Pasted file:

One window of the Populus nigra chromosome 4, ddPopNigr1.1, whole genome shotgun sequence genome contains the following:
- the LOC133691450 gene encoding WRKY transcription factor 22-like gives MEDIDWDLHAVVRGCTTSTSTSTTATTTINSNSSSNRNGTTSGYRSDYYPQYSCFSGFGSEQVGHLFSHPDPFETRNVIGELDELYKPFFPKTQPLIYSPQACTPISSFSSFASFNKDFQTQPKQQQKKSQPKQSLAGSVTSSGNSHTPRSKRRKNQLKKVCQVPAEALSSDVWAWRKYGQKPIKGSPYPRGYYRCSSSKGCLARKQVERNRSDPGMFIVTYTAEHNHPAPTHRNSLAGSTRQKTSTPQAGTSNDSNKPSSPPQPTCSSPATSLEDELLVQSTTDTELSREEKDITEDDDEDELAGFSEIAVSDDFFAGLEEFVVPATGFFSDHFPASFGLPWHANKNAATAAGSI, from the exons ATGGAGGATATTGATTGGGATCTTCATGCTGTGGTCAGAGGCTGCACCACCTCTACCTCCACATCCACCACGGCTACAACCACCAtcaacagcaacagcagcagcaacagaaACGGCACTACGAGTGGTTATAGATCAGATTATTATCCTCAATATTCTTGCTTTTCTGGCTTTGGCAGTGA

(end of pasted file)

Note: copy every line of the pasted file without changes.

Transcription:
One window of the Populus nigra chromosome 4, ddPopNigr1.1, whole genome shotgun sequence genome contains the following:
- the LOC133691450 gene encoding WRKY transcription factor 22-like gives MEDIDWDLHAVVRGCTTSTSTSTTATTTINSNSSSNRNGTTSGYRSDYYPQYSCFSGFGSEQVGHLFSHPDPFETRNVIGELDELYKPFFPKTQPLIYSPQACTPISSFSSFASFNKDFQTQPKQQQKKSQPKQSLAGSVTSSGNSHTPRSKRRKNQLKKVCQVPAEALSSDVWAWRKYGQKPIKGSPYPRGYYRCSSSKGCLARKQVERNRSDPGMFIVTYTAEHNHPAPTHRNSLAGSTRQKTSTPQAGTSNDSNKPSSPPQPTCSSPATSLEDELLVQSTTDTELSREEKDITEDDDEDELAGFSEIAVSDDFFAGLEEFVVPATGFFSDHFPASFGLPWHANKNAATAAGSI, from the exons ATGGAGGATATTGATTGGGATCTTCATGCTGTGGTCAGAGGCTGCACCACCTCTACCTCCACATCCACCACGGCTACAACCACCAtcaacagcaacagcagcagcaacagaaACGGCACTACGAGTGGTTATAGATCAGATTATTATCCTCAATATTCTTGCTTTTCTGGCTTTGGCAGTGA